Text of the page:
Watford’s politicians have outlined their views on calls for a ceasefire in Gaza following Wednesday’s Commons vote.

The Scottish National Party (SNP) motion proposed that the UK government call for “an immediate ceasefire” from all sides but was defeated by 125 votes to 294.

Those opposing it consisted of 288 Conservative MPs – including Watford’s Dean Russell – four Democratic Unionist Party (DUP) representatives, and two independents.

Among those supporting it were 56 Labour MPs – despite the party’s leader Sir Keir Starmer ordering them to abstain – 38 SNPs, and 15 Liberal Democrats. Overall 222 MPs did not vote.

We asked Watford’s current MP and the area's prospective candidates to explain their views on the Israel-Hamas war:

Dean Russell MP

“I have actively listened to the views of residents, and I did not take my decision lightly. We have all seen the real human cost in Israel and Gaza. The loss of innocent lives in Israel on 7th October because of Hamas’s terror attack, and since then in Gaza as the war has unfolded, is absolutely heart-breaking to watch.

“Wanting a ceasefire, and even voting for one, does not make it happen. This would require all parties to agree to stop hostilities, including the safe release of hostages. I understand individuals want a ceasefire because they believe it will bring peace. However, the reality is far more challenging and complex. Simply voting for a motion in the UK Parliament or stating ‘I call for an immediate ceasefire’ is not going to achieve that goal.

“We all share the desire to see an urgent end to the conflict, and I support the government in believing the only way to do this is through painstaking diplomacy via a humanitarian pause, or series of pauses, and negotiating the release of hostages.

“I wholeheartedly support both Israeli and Palestinian’s right to live with dignity and security and I will continue to support the government in their commitment to a two state solution. In Watford, I continue to engage with leaders across our local community to listen to their concerns and understand how we can support all members across all faiths.”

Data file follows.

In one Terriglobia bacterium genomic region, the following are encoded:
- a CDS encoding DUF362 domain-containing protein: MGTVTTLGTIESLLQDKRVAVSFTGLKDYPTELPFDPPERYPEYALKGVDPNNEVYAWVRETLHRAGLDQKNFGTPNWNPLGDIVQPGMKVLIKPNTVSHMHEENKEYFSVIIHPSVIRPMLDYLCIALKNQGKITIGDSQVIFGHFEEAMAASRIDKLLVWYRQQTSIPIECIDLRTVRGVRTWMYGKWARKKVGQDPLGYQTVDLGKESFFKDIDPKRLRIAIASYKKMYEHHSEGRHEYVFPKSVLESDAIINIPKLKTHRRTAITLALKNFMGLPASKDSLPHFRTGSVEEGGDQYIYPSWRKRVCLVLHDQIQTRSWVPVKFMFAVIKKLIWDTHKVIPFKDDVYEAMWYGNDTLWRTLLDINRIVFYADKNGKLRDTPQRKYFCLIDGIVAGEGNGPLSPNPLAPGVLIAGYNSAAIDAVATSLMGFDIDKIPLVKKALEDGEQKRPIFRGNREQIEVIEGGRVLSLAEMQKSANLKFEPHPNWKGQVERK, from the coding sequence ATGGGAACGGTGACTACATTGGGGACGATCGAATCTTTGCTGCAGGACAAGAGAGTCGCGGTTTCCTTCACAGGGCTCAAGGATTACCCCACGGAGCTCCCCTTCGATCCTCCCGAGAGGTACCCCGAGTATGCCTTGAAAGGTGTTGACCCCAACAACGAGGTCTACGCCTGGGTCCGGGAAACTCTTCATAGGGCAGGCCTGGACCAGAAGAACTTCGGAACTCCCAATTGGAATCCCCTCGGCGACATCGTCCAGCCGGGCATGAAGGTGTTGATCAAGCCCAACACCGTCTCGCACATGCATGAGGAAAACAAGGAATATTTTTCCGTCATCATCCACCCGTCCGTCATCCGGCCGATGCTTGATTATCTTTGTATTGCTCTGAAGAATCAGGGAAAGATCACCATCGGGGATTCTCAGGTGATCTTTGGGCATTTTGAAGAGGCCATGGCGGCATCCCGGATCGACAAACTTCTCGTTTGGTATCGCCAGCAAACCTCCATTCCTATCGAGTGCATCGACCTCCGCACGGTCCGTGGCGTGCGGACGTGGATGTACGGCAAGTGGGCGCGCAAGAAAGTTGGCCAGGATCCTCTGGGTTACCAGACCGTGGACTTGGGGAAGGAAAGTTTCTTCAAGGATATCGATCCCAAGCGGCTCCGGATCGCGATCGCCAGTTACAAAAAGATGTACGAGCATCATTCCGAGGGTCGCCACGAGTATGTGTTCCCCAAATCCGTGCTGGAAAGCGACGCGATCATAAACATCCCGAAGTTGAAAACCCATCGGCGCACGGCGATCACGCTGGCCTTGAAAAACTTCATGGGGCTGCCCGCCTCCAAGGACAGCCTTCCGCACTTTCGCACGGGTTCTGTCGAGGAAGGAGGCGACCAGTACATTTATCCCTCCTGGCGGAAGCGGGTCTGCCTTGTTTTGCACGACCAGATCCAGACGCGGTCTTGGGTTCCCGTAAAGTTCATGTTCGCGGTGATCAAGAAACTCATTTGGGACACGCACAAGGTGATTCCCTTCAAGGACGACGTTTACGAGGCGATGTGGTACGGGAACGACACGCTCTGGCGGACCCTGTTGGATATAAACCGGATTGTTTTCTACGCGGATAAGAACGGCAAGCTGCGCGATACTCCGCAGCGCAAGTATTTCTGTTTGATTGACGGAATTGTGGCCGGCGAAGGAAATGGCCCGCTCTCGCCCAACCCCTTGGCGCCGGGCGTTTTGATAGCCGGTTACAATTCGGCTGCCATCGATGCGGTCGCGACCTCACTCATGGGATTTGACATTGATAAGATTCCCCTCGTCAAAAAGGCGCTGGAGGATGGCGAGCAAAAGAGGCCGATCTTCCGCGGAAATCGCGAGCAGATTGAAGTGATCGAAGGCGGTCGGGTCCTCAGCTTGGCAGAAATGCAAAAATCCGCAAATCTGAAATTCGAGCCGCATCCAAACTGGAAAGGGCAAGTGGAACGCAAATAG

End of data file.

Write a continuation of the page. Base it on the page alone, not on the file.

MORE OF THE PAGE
Matt Turmaine (Labour)

"The events in Israel and Palestine are horrifying. Hamas’ attack on October 7th killed the highest number of Jews in a single day since the Holocaust, while the humanitarian catastrophe in Gaza is playing out on an unimaginable scale with thousands of Muslims killed.

"We need a full and immediate humanitarian pause in the fighting across the whole of Gaza to alleviate the suffering of Palestinian civilians and for Hamas to release the hostages it holds. The full pause must start now to get sufficient food, water, electricity, medicine, and fuel into Gaza and address the ongoing humanitarian catastrophe. 

"Short pauses are a first step, but on their own won't make the impact needed to relieve this humanitarian crisis. The damage to water pipelines and other infrastructure to hospitals need to be rebuilt, and that requires a longer pause. The aid getting into Gaza is still completely insufficient. It is unacceptable that Israel has not lifted the siege conditions. 

"Israel has the right to self-defence and to degrade the capabilities of Hamas. But it must do so within international law. That means civilians, hospitals, schools, and refugee camps must be protected and cannot be targets. Palestinians must not be forced to leave their homes en masse, but where they have no choice, there must be guarantees they will be able to return quickly." He added that "we must move to full cessation of fighting as quickly as possible". 

Mr Turmaine was asked to clarify whether he would have voted in favour of calling for an immediate ceasefire if he were Watford’s MP at the time. He has not responded.

Ian Stotesbury (Liberal Democrat)

"The last few weeks have seen tragedy and horror engulf Israel and Gaza. We must not forget the brutal and medieval assaults by Hamas militants into Israel and the awful hostage taking and torture. Under no circumstances can Hamas be allowed to remain in power.

"We also cannot ignore the humanitarian catastrophe in Gaza and the impact on civilians – many of whom are children or people seeking care or refuge.

"Unfortunately, the Liberal Democrat amendment wasn’t selected for debate which called for a bi-lateral ceasefire and pressing for a move towards a political process to establish a two-state solution.

"Liberal Democrat members voted in favour of both Labour’s motion and SNP's motion, for humanitarian pauses and ceasefire respectively, to support all measures that protect civilians in Gaza and in Israel. We need the international community to secure a ceasefire, aid, and a lasting two state solution."